Mandatory ROTC bill pending in House
President Duterte had earlier urged Congress to enact a law or he will just issue an executive order to require students to take the program.
Reserve Officers Training Corps – ROTC FB page
Mandatory ROTC bill pending in House
Delon Porcalla (The Philippine Star) - November 26, 2018 - 12:00am

MANILA, Philippines — Reinstituting the mandatory Reserve Officers’ Training Corps (ROTC) for Grades 11 and 12 in public and private schools nationwide will not be an uphill battle because a bill is already pending at the House of Representatives and is just awaiting approval from lawmakers.

“I appeal to the House leadership to pass the ROTC bill in line with President Duterte’s desire to revive this, aimed at promoting the prime duty of the government to serve and protect the people,” House Deputy Speaker Raneo Abu said.

The Batangas lawmaker is the author of House Bill 5113, whose objective is to revive and “resuscitate” the ROTC.

Duterte had earlier urged Congress to enact a law or he will just issue an executive order to require students to take the program.

Abu said this will help instill patriotism among the youth as the ROTC “affirms the values that we have always been taught as children: discipline, camaraderie, respect for others, especially those who’ve come before us, and a deep sense of nationalism and love for country.”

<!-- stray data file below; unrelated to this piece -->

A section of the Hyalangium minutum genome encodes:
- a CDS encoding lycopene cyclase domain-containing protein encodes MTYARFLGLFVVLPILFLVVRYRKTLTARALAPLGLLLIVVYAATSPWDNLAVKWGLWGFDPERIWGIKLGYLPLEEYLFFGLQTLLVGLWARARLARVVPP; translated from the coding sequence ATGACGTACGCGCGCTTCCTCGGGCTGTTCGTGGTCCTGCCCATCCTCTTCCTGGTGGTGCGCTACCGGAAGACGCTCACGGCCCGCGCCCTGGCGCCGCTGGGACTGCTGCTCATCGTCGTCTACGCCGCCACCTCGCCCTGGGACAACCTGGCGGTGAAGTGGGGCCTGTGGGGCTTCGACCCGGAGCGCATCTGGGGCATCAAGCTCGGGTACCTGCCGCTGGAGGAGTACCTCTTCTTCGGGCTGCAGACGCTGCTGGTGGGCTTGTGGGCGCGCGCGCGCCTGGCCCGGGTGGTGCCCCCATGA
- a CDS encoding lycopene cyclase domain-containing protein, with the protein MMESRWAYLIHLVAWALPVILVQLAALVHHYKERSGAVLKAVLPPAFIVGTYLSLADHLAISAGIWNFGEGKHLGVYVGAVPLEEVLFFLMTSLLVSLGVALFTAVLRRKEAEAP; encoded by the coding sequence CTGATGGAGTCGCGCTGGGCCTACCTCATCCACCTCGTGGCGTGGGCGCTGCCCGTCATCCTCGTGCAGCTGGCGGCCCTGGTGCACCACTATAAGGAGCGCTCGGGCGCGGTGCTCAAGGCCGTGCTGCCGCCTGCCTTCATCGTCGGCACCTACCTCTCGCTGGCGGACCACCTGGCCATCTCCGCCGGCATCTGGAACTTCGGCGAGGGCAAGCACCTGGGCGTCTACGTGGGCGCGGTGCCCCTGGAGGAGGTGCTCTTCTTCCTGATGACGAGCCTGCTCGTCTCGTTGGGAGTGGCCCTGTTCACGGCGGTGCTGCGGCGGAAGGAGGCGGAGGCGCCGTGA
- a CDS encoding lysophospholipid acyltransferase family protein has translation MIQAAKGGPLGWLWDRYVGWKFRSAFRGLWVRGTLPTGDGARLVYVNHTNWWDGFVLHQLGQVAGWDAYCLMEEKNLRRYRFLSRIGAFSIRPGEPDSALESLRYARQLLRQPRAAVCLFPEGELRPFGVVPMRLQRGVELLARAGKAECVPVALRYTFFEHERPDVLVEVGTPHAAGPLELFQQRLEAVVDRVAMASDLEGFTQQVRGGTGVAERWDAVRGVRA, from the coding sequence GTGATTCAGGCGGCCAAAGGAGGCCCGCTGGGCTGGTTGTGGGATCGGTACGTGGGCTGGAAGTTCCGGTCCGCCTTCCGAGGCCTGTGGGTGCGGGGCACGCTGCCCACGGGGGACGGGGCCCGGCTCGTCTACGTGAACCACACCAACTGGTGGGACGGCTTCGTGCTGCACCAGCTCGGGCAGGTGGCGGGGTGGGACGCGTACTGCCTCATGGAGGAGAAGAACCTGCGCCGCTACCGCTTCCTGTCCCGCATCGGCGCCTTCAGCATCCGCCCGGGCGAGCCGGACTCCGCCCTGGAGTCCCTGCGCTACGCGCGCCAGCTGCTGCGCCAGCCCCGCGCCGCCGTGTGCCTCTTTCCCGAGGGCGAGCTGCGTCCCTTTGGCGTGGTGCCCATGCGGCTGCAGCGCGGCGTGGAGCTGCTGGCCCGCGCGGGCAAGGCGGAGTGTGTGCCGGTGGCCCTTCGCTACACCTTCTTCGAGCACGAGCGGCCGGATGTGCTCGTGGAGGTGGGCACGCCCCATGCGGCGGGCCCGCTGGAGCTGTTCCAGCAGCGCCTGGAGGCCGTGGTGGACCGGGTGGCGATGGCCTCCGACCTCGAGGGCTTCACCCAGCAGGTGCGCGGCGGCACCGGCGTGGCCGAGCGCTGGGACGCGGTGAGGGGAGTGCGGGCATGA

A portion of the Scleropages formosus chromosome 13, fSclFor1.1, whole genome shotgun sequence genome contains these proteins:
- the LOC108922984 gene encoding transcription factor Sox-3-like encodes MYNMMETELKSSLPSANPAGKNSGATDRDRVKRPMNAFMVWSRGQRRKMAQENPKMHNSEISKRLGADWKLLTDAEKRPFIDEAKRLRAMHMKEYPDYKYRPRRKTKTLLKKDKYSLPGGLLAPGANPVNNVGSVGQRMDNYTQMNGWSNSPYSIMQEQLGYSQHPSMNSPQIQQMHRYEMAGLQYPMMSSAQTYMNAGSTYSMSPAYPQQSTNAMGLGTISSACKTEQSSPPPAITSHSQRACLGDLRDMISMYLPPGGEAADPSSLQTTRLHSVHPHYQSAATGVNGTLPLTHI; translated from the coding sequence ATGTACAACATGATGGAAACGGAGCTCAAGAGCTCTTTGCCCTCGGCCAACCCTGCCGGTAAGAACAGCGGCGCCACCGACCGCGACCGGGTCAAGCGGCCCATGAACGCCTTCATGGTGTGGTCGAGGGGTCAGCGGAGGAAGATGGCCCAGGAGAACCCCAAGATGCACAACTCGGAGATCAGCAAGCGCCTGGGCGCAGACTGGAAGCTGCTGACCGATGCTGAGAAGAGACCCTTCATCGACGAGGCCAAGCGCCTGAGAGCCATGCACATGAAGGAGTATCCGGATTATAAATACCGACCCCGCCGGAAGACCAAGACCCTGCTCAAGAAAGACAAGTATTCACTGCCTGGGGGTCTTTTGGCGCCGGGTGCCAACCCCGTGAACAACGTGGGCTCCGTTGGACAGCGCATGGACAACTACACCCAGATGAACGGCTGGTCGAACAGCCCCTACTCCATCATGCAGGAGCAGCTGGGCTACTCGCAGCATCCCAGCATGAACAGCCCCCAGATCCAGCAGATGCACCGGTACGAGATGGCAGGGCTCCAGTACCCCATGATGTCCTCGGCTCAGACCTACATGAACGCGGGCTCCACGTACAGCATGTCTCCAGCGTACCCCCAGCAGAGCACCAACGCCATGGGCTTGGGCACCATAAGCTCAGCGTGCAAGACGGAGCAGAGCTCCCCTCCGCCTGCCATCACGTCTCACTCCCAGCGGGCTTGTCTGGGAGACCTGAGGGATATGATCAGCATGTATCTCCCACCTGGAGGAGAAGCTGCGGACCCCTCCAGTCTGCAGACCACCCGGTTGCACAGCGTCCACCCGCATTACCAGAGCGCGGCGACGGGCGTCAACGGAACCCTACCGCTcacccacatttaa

“I believe that it awakens the spirit among the youth to serve and protect our peace and democracy, whether it be through internal or external forces,” he said, as he welcomed the support of the Department of Education (DepEd) and the Armed Forces of the Philippines (AFP).

“As a large part of our children’s time is spent in school and this is where they spend most of their formative years, it is gratifying to know that we have the support of the DepEd and the AFP in the reinstitutionalization of the ROTC,” he added.

Back then, ROTC was compulsory for college students, particularly those in the first and second years, but due to the new K-12 curriculum, this can now be taken in their high school equivalent – Grades 11 and 12 in public and private schools.

The measure aims to amend Republic Act 7077, or the “Citizen Armed Forces of the Philippines Reservist Act” to make ROTC mandatory.

Generally, the proposed law will introduce basic military training for students in order to motivate, train, organize and utilize for national defense preparedness or civil-military operations.

“If implemented efficiently, it will have the potential to produce an entire generation of young Filipinos who will be proud of their Filipino heritage and are ready to give the entirety of their being to serve their countrymen,” Abu said.

“The rationale of this is for Filipino citizens to defend the state at all cost, and in a collective effort to make the Republic of the Philippines a real Southeast Asian superpower in the near future,” he added.